Breton Crellin: Your Candidate for Vancouver City Council
Breton Crellin was born in Vancouver, raised by a Gen-X renter and baby boomer homeowner, giving him empathy for a diverse range of perspectives. His parents are an Emily Carr trained artist and environmentalist, and a shipbuilder tuned professor of archaeology from SFU. When he was six, his parents a were forced to leave the city and move to BC’s interior, where it was more affordable. He learned young how hard such a move can be, because suddenly he had no extended family or support network nearby. Every few years, he visited Vancouver to see family, and also because his parents wanted him to get to know and love this beautiful city.
He did, so much that in 2008 he came back to make his own way as a young man. He landed in North Vancouver first, where his extended family was. He got to know the community and its people, and eventually met the woman he would later marry. After living for two years in a small basement suite with his future wife, he realised that they would need more room. He had to leave the community where he had begun to put down roots, because even with both of them working full time, they couldn’t afford the space they needed.
In the years that followed, they had to keep moving, which meant that they never got to stay in one place long enough to become part of a community again. One move at a time, they were pushed out to the edges of the city, first to Coquitlam, then to Port Coquitlam, and then finally to Pitt Meadows, where Breton and his wife live now. “We’d love to put down roots here, but when we start a family we’ll need a bigger place, and we fear that even the furthest edges of the city will be unaffordable by then.”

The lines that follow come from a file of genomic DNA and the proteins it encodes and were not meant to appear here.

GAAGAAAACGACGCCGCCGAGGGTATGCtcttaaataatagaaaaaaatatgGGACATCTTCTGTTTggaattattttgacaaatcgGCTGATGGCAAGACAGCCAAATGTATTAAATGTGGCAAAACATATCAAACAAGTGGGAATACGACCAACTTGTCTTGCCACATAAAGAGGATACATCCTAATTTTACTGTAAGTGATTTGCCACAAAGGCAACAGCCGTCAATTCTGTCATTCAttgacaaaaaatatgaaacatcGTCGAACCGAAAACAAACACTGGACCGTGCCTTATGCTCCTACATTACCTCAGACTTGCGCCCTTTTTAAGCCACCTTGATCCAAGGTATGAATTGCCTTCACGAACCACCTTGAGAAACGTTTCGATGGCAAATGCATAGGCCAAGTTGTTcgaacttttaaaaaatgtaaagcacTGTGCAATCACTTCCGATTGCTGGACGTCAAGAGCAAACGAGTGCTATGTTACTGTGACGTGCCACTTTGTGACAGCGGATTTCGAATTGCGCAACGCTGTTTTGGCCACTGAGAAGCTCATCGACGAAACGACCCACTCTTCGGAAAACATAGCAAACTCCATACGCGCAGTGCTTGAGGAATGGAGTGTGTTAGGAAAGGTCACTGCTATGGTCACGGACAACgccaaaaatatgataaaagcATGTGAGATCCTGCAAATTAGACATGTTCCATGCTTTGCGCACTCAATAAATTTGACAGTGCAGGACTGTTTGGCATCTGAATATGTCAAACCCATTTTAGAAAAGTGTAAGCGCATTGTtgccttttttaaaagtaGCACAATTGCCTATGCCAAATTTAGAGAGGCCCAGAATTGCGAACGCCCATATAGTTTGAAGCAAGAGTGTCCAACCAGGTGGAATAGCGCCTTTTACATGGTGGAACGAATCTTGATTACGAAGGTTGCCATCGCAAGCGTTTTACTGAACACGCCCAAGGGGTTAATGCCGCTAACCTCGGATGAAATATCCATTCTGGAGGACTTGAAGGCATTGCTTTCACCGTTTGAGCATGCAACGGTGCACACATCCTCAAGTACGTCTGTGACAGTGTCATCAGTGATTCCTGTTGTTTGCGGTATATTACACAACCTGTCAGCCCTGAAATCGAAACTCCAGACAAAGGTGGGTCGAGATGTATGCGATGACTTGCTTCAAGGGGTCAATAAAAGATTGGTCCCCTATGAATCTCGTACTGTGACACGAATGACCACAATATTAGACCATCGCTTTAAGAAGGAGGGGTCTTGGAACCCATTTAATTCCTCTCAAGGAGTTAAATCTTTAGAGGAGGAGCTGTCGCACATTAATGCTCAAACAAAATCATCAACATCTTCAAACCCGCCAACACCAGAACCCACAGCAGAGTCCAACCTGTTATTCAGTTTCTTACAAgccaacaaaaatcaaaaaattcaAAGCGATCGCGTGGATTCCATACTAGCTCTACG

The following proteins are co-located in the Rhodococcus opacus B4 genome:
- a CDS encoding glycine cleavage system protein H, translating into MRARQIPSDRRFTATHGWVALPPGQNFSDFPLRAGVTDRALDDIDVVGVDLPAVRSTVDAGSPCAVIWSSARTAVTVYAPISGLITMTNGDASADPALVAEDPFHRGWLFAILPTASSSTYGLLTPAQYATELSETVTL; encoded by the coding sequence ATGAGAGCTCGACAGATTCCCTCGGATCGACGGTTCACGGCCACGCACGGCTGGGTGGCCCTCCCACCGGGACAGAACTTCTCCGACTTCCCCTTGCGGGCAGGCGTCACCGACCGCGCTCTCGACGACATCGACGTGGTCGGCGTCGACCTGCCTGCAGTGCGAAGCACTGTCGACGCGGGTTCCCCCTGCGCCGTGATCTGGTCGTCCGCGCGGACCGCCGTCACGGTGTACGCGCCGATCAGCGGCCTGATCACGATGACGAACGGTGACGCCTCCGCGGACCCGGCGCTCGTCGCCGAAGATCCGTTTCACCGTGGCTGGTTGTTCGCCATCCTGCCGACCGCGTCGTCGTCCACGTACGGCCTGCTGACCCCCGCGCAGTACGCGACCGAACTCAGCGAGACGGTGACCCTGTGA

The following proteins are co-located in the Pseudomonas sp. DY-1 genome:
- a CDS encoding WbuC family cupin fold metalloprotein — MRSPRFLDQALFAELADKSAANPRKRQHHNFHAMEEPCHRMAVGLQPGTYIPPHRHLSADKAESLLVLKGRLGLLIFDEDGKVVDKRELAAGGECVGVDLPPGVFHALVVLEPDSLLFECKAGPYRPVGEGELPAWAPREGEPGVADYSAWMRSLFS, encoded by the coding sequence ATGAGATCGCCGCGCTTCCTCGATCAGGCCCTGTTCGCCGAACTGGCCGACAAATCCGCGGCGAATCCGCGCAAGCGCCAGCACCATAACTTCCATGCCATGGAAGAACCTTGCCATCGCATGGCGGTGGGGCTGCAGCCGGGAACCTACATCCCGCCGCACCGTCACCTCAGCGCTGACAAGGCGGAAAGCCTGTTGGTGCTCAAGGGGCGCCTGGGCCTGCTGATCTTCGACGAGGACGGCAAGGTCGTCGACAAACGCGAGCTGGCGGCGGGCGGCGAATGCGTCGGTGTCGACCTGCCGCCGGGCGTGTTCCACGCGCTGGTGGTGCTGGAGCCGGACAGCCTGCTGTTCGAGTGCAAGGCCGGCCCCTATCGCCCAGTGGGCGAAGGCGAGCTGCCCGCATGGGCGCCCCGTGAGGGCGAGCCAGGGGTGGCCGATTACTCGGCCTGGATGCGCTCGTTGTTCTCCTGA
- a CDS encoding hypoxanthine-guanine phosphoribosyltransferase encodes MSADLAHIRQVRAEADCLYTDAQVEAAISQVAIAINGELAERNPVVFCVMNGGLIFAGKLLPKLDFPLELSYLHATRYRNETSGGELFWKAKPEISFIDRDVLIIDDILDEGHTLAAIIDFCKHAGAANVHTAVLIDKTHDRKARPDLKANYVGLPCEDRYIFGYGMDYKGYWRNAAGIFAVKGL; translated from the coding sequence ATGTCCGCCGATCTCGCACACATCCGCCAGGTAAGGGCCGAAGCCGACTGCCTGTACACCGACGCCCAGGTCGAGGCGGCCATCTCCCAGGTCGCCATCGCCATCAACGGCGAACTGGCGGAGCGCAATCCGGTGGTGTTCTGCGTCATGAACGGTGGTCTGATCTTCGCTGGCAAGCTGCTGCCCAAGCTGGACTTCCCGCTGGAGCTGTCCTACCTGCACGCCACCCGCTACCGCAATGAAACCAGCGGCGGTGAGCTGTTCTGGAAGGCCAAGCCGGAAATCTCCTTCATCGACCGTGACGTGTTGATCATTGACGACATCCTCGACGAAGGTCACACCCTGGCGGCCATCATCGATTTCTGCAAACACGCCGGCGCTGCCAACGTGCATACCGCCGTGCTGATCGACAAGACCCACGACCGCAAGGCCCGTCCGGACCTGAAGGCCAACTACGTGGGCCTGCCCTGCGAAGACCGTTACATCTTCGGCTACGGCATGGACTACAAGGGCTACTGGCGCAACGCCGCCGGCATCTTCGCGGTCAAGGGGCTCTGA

As a skilled tradesman, Breton Crellin found himself working on the front lines of Vancouver’s housing crisis. He’s worked in almost every neighborhood in Metro Vancouver, and has seen the kinds of homes that are being built. He’s had to build super homes and mansions on farmland, mini-mansions and luxury homes in the suburbs, and cookie-cutter condos and towers that are sold out before he could even scrape together a down payment. “These aren't the homes I want to build, or to live in.”
“I don't want to have to leave Metro Vancouver to start a family like most of my generation is, and like my parents did when I was a child, so I’m willing to fight for the city I've come to love. I want to fight for all the working class people that are realizing they may have to leave their communities if they want to start a family. I also want to fight for the seniors who have already had families, but are watching their children and grandchildren move away, or are themselves being priced out. I want to fight for all the people that feel they have no voice. If you're reading this, I want to fight for you.”
In Vancouver's construction industry, Breton Crellin worked alongside people from many different communities and many different walks of life and learned to collaborate with people even when he don’t see eye-to-eye with then, because he have a job to do, and couldn’t let personal and ideological differences get in the way of achieving common goals. Breton Crellin hopes to bring that kind of co-operation to City Hall, and to the whole of Vancouver. “More than anything, I want to bring to City Hall the one thing it currently lacks the most: understanding of the struggles of the working-class.”
On October 20, 2018, elect me and your ProVancouver team to work for your families.
Please help me take my message to your family, friends, coworkers and neighbours. Share my story, and if you can please donate to my campaign and volunteer today.